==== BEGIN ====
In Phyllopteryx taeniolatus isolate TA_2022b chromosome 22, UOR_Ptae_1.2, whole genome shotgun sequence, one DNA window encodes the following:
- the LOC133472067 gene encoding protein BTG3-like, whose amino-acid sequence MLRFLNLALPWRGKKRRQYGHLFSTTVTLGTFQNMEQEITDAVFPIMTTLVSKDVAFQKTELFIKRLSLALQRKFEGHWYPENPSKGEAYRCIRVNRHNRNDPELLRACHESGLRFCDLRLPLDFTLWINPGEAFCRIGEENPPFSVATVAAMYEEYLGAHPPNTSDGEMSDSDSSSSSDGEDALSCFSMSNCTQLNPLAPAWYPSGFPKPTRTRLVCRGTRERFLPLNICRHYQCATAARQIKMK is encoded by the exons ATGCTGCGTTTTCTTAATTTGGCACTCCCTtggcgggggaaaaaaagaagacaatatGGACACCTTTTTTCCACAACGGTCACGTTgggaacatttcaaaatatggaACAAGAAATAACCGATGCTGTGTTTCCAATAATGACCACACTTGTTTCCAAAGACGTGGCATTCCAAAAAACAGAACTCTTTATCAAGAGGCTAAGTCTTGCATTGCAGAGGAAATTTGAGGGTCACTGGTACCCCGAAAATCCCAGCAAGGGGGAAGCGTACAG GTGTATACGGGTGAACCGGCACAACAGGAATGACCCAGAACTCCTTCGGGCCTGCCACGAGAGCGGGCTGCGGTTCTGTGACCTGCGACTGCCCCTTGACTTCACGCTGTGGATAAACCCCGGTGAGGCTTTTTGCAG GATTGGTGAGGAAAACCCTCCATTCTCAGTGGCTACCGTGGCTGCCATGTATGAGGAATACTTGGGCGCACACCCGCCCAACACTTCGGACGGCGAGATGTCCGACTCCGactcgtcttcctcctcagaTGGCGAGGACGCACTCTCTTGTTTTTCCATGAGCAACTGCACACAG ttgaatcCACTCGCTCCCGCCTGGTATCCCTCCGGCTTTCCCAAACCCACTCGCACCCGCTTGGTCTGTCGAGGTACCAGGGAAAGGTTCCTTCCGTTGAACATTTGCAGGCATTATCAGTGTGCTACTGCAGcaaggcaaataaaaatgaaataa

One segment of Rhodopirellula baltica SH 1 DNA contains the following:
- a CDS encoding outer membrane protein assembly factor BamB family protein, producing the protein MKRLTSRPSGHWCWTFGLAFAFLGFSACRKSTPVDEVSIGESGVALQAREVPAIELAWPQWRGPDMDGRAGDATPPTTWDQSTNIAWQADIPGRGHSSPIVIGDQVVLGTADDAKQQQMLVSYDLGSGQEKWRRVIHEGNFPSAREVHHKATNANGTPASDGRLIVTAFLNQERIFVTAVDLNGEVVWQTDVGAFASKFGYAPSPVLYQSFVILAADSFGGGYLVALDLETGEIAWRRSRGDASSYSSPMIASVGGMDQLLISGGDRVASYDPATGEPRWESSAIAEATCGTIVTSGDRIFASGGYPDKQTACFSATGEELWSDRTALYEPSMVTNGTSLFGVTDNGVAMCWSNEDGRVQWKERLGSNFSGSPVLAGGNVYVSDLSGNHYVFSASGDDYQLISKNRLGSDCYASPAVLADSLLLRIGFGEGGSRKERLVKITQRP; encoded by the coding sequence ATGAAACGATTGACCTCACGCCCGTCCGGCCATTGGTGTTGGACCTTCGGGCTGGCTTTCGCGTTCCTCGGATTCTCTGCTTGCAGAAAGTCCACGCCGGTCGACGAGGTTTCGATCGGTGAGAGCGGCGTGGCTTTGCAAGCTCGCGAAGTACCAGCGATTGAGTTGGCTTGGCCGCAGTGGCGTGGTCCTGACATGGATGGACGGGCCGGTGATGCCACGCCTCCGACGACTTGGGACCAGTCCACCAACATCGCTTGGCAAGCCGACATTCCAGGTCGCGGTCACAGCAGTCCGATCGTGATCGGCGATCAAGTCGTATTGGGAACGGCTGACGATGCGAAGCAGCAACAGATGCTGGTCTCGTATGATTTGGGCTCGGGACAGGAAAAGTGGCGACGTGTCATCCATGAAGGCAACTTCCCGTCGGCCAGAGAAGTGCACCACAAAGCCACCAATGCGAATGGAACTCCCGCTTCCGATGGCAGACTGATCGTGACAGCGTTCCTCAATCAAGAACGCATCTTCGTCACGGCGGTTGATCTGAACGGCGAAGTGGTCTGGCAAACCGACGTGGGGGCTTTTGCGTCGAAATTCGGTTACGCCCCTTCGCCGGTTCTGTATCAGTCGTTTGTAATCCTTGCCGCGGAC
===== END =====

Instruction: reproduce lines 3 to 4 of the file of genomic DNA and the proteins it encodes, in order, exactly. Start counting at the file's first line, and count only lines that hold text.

One segment of Rhodopirellula baltica SH 1 DNA contains the following:
- a CDS encoding outer membrane protein assembly factor BamB family protein, producing the protein MKRLTSRPSGHWCWTFGLAFAFLGFSACRKSTPVDEVSIGESGVALQAREVPAIELAWPQWRGPDMDGRAGDATPPTTWDQSTNIAWQADIPGRGHSSPIVIGDQVVLGTADDAKQQQMLVSYDLGSGQEKWRRVIHEGNFPSAREVHHKATNANGTPASDGRLIVTAFLNQERIFVTAVDLNGEVVWQTDVGAFASKFGYAPSPVLYQSFVILAADSFGGGYLVALDLETGEIAWRRSRGDASSYSSPMIASVGGMDQLLISGGDRVASYDPATGEPRWESSAIAEATCGTIVTSGDRIFASGGYPDKQTACFSATGEELWSDRTALYEPSMVTNGTSLFGVTDNGVAMCWSNEDGRVQWKERLGSNFSGSPVLAGGNVYVSDLSGNHYVFSASGDDYQLISKNRLGSDCYASPAVLADSLLLRIGFGEGGSRKERLVKITQRP; encoded by the coding sequence ATGAAACGATTGACCTCACGCCCGTCCGGCCATTGGTGTTGGACCTTCGGGCTGGCTTTCGCGTTCCTCGGATTCTCTGCTTGCAGAAAGTCCACGCCGGTCGACGAGGTTTCGATCGGTGAGAGCGGCGTGGCTTTGCAAGCTCGCGAAGTACCAGCGATTGAGTTGGCTTGGCCGCAGTGGCGTGGTCCTGACATGGATGGACGGGCCGGTGATGCCACGCCTCCGACGACTTGGGACCAGTCCACCAACATCGCTTGGCAAGCCGACATTCCAGGTCGCGGTCACAGCAGTCCGATCGTGATCGGCGATCAAGTCGTATTGGGAACGGCTGACGATGCGAAGCAGCAACAGATGCTGGTCTCGTATGATTTGGGCTCGGGACAGGAAAAGTGGCGACGTGTCATCCATGAAGGCAACTTCCCGTCGGCCAGAGAAGTGCACCACAAAGCCACCAATGCGAATGGAACTCCCGCTTCCGATGGCAGACTGATCGTGACAGCGTTCCTCAATCAAGAACGCATCTTCGTCACGGCGGTTGATCTGAACGGCGAAGTGGTCTGGCAAACCGACGTGGGGGCTTTTGCGTCGAAATTCGGTTACGCCCCTTCGCCGGTTCTGTATCAGTCGTTTGTAATCCTTGCCGCGGAC